Hanukkah, the eight day holiday of lights, is the simplest and most complicated of holidays all at once, and it functions in America in ways that would have been very impossible to predict from its history.
On the most basic level the traditional practice is to light a hannukiah (or menorah) at sundown on each of the eight nights of the holiday. The hanukkiah is placed in a window or some other public place so that the miracle can be publicized (which miracle? We’ll get back to that). People will also spin a dreidel and eat foods fried in oil. Of course, people exchange gifts, large and small with their loved ones as well. For reasons that have far more to do with its coincidental occurrence with Christmas, it also has a huge pop-culture footprint – check out for instance, the (dare I say – classic?) Adam Sandler Hanukkah Song or the menorahsaur I got for my kids.
On a historical level, the holiday is a celebration of the victory of Jews over their Syrian Greek conquerors in 164 BCE. In the ancient world, the Greek empire brought modernizing ideas and institutions to the Middle East, and in the land of Israel, many Jews embraced these developments. The Greek empire had one central idea: the creation of an advanced universal culture. Traditional Jewish culture had its own central idea: the idea of one true God. Jewish reformers wanted to merge these two ideas, so they assimilated parts of Greek culture into their own, taking Greek names like Jason, exercising in the gymnasium and prospering within Greek institutions. But not all Jews assimilated. Some resisted quietly, practicing and learning Torah in secret, while others fled to the hills and waged their own form of cultural resistance, which the Greeks were happy to ignore.
After a few years though, the spirit of toleration ended for unknown reasons. The Syrian Greek king, Antiochus IV, issued a series of decrees defiling the Jewish Temple and banning Jewish practice under penalty of death. Mattathias, the head of a priestly family and his five sons, led by Judah Maccabee, led an insurgent revolt against the regime. They fought against the Greeks occupiers and the Jewish reformers with equal ferocity. Ultimately, and perhaps miraculously, the small group of rebels did defeat the Empire. (and yes, Star Wars analogies are entirely appropriate here.)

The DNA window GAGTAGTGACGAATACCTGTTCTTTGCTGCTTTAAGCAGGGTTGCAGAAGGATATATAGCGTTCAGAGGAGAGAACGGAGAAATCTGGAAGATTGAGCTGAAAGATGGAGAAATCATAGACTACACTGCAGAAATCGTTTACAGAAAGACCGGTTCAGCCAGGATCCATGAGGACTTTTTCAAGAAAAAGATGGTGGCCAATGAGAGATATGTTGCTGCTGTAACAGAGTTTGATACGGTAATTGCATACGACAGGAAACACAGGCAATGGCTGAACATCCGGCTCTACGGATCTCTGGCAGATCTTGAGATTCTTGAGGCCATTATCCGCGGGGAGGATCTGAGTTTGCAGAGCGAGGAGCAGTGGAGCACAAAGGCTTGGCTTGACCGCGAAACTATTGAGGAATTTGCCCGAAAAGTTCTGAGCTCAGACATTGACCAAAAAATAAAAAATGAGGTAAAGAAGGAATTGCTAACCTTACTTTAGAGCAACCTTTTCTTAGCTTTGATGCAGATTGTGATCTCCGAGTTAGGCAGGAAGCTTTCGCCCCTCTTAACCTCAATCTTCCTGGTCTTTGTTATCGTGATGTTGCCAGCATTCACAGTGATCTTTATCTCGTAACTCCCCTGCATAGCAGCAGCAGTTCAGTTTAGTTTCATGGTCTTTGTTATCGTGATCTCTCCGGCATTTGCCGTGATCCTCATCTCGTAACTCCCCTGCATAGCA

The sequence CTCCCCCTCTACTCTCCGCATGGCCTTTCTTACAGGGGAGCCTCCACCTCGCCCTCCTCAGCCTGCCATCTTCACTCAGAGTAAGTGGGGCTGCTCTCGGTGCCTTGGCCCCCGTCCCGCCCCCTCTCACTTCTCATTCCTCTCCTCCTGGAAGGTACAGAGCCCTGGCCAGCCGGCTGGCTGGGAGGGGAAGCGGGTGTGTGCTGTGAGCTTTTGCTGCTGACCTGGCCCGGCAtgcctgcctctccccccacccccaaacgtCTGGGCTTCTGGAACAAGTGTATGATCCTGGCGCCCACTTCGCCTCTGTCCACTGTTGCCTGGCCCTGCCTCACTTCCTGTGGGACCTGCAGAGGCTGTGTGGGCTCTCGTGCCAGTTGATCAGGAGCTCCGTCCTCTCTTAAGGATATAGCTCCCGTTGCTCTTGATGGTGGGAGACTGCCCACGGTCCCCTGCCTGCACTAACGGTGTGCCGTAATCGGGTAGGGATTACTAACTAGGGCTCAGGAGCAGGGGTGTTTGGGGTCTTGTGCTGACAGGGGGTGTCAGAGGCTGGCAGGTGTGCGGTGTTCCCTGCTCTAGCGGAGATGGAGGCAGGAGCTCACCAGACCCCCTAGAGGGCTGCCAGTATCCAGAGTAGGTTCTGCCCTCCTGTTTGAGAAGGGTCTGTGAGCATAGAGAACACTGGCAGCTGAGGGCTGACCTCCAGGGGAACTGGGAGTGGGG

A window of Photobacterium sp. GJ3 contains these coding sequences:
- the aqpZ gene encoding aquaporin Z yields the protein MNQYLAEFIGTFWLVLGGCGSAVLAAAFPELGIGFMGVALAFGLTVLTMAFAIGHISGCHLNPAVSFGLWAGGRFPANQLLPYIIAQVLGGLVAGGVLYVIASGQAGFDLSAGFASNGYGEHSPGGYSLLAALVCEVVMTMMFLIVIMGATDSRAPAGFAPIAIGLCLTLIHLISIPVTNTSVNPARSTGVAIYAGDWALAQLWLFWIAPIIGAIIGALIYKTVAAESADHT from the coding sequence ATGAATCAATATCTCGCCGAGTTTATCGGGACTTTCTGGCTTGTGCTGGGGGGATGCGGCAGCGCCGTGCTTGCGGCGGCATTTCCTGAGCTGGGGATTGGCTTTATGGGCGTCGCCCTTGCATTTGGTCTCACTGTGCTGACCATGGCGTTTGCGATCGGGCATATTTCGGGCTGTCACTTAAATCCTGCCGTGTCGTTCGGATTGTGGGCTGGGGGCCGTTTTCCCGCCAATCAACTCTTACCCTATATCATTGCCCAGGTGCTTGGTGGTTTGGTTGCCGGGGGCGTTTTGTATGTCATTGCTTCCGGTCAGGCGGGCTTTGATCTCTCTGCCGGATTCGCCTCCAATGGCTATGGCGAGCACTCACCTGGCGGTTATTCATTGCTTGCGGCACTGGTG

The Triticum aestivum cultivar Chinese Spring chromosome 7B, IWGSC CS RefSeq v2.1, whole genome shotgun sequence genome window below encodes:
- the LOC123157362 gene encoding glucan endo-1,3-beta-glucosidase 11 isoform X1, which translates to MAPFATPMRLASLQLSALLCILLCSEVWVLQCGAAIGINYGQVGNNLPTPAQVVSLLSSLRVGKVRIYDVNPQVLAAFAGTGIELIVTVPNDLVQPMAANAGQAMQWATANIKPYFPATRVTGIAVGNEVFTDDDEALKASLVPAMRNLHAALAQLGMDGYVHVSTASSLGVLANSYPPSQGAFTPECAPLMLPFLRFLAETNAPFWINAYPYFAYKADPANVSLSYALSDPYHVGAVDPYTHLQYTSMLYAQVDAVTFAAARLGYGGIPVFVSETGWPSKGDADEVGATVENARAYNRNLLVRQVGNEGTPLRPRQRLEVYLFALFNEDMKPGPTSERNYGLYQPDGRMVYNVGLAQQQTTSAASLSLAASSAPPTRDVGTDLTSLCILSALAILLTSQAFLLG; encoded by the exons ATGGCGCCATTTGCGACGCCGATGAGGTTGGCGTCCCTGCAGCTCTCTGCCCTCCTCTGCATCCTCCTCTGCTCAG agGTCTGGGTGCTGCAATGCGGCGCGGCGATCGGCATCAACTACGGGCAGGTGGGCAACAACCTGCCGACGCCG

So we return to the question -- What's the miracle? In some ways, the miracle was the victory of the tiny band of guerillas insurgents against the hegemonic Greek empire. But the later rabbinic tradition, which formed Judaism as we know it, focused not on the political miracle, but on a spiritual one – when the Macacabees regained control of the Temple they cleaned and purified it, but there was only enough oil to light the ritual candelabrum for one night.
That little cruse of oil miraculously lasted eight days, hence eight days of Hannukah. So you can choose between the military miracle or the spiritual one.
On a personal level, Hanukkah can be challenging. The heroes of the story can be seen as religious freedom fighters and a model for many liberation movements which have followed. However, this revolution, like many others, reserved its greatest fury for those who sought compromise, in this case between the Greek and Jewish cultures. Which is strange, since American Hannukah, is nothing if not an attempt to strike a compromise between Jewish culture and surrounding American culture. In a traditional Jewish framework, Hanukkah is actually a relatively minor holiday, perhaps like Arbor Day in an American context. It has become major only because of its proximity to Christmas in the Christian calendar.
Countless Jewish children see the beautiful lights and trees of Christian friends and neighbors and ask, “Where are our lights?” It is to answer that question, the hannukiah (or menorah) has become the major symbol we know today. See this article for more on the social history of Hannukah, if you're interested.
As a liberal American rabbi, who proudly and deliberately draws on my American heritage for some things, such as notions of individual liberty and gender equity and my Jewish heritage for others, such as a focus on the Divine, collective concern for the poor and the importance of spiritual practice, I see the power of learning from multiple heritages. That means I might well have been one of the Hellenized Jews who the Macabees sought to destroy. When I light my menorah, the heroes I will think of will be yes, the warrior Maccabees who resisted oppression, but even more so, the rabbis who 500 years after the Macabee revolt, retold the story and shifted the emphasis to the spiritual miracle of unwarranted hope and the oil which lasted for eight days. They inherited a story of military victory and re-imagined it, holding onto the past with one hand and the present with the other, so as to live a Judaism that was both authentic and meaningful.